September 14, 2013


Is the Nation-State Dying? (Alan Wolfe, Chronicle of Higher Education)

[P]ierre Manent, a political philosopher at the École des Hautes Études en Sciences Sociales, in Paris, and Benjamin R. Barber, a political theorist and senior research scholar at the Graduate Center of the City University of New York. The leading Straussian of our time, Manent, a conservative, is pessimistic to the point of despair, while Barber, a man of the left, believes that a solution to our problems lies just around the corner. Manent writes in dense prose, Barber with breathless earnestness. The former dwells in the past, while the latter speculates about the future. One is deeply read in theology and the history of religion, while the other praises a pragmatism unmoved by larger questions about human meaning.

Manent's interpretation of how we got where we are runs something like this: The Greek city-state taught that people are capable of directed action toward a telos, or higher end, such as justice. Actions require words to justify them, and as the West developed, that task was fulfilled by, among others, the church. The discrepancy between a state that acted and a church that held actions to a higher standard was resolved by Machiavelli, who advised leaders to do what was necessary rather than what was good.

The modern state inherited that task by giving authoritative meaning to words, and it did so by claiming to represent the society for which it speaks. In our time, however, the representative regime, the nation-state, is losing its authoritative character. The ideal to which modern nations strive is a sense of humanity itself, leaving them lacking any higher goals. As a result, Manent writes, "the necessity to articulate words and actions politically has been lost from view. The technological norm and juridical rule are supposed to be enough for organizing common life." [...]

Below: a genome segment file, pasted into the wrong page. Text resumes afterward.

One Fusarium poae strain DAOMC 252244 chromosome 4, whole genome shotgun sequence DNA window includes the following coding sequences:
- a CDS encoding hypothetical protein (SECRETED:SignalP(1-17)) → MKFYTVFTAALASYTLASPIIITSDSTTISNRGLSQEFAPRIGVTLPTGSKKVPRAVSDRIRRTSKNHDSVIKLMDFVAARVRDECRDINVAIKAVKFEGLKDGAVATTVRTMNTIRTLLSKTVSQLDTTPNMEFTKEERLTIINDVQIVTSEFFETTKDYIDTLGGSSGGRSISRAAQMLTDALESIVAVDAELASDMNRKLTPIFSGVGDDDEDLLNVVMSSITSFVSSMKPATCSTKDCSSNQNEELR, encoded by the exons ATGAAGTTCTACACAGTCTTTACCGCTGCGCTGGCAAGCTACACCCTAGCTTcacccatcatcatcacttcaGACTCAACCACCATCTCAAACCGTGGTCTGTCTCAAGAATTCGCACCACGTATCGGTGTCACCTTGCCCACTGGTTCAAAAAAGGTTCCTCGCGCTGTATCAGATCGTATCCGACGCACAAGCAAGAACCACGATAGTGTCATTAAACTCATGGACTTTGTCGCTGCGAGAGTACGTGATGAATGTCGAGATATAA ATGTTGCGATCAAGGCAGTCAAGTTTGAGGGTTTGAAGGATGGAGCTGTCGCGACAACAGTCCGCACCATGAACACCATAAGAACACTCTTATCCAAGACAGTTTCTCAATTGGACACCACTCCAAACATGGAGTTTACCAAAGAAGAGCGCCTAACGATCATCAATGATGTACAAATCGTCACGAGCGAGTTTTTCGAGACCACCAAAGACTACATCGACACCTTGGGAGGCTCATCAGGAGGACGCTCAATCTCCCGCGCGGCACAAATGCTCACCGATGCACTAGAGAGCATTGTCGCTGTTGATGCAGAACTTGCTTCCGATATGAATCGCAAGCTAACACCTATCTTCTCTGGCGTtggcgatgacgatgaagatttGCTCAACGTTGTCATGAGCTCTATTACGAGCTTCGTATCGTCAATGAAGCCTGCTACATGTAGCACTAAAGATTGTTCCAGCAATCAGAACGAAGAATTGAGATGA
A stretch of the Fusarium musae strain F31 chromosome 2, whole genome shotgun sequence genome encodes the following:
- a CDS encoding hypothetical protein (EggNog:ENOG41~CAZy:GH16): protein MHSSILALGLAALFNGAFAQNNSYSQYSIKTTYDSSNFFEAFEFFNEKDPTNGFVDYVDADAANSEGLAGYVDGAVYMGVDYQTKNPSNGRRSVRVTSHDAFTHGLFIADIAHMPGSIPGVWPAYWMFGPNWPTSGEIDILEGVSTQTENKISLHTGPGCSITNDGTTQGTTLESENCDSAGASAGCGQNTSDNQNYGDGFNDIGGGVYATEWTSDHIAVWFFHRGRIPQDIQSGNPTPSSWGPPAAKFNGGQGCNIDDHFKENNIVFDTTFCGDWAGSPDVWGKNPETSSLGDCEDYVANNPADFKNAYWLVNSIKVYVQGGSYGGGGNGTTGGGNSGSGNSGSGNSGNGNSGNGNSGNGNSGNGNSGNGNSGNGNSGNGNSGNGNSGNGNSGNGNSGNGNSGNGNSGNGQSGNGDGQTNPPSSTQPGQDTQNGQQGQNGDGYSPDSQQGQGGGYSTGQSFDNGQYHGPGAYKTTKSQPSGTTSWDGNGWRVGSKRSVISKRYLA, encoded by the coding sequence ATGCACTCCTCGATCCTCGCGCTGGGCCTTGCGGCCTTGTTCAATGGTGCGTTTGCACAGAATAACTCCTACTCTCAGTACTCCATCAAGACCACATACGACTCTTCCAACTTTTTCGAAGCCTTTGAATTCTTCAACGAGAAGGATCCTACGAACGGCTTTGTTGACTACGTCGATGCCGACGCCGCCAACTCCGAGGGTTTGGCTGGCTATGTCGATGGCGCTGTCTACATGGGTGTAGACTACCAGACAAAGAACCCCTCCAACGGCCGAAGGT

Manent has chosen an odd time to proclaim the "self-destruction of Europe." Since the end of World War II, Europe has carried out the single most impressive political feat since the creation of the Roman Empire: more than half a century of peace, accompanied by astonishing prosperity. That system, or, as Straussians like to say, regime, is fraying and could even unravel as demands for austerity clash with popular public programs. But it takes an especially gloomy perspective to ignore all of the benefits that ordinary European cities have obtained--children no longer sent off to die in war, extensive vacation time and travel, guaranteed health care--and to focus instead on the state's inability to find words that satisfactorily justify its actions. [...]

If both authors fail to persuade, they do not do so equally. My political views are closer to Barber's than to Manent's, yet the latter's book is by far the more impressive. I cannot do justice to Manent's close readings of classic and modern texts. His vision of a political science that joins experience and reflections on experience is far richer than nearly all of what appears in the American Political Science Review. When so much emphasis is placed on the importance of technology, it is refreshing to be reminded of the purpose of politics.

Odd time?  Mr. Wolfe seems curiously oblivious to Europe's reality.  And it is, of course, precisely because secularized Europe has no higher purpose that it is dying so rapidly.

Posted by at September 14, 2013 7:38 AM

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